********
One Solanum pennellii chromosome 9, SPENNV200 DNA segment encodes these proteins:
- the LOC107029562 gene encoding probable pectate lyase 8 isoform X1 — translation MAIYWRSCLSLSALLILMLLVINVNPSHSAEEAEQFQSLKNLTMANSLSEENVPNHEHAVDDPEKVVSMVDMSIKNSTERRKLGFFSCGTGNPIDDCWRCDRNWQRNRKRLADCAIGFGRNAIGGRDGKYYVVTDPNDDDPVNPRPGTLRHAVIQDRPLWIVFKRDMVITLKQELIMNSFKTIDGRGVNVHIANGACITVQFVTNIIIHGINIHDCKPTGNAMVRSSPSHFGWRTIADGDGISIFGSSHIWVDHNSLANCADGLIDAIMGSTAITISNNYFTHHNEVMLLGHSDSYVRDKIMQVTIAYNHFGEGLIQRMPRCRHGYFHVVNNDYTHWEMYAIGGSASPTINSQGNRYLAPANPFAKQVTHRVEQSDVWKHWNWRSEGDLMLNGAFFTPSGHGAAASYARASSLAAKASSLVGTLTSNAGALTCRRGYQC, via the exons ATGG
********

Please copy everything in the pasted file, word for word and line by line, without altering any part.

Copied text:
One Solanum pennellii chromosome 9, SPENNV200 DNA segment encodes these proteins:
- the LOC107029562 gene encoding probable pectate lyase 8 isoform X1 — translation MAIYWRSCLSLSALLILMLLVINVNPSHSAEEAEQFQSLKNLTMANSLSEENVPNHEHAVDDPEKVVSMVDMSIKNSTERRKLGFFSCGTGNPIDDCWRCDRNWQRNRKRLADCAIGFGRNAIGGRDGKYYVVTDPNDDDPVNPRPGTLRHAVIQDRPLWIVFKRDMVITLKQELIMNSFKTIDGRGVNVHIANGACITVQFVTNIIIHGINIHDCKPTGNAMVRSSPSHFGWRTIADGDGISIFGSSHIWVDHNSLANCADGLIDAIMGSTAITISNNYFTHHNEVMLLGHSDSYVRDKIMQVTIAYNHFGEGLIQRMPRCRHGYFHVVNNDYTHWEMYAIGGSASPTINSQGNRYLAPANPFAKQVTHRVEQSDVWKHWNWRSEGDLMLNGAFFTPSGHGAAASYARASSLAAKASSLVGTLTSNAGALTCRRGYQC, via the exons ATGG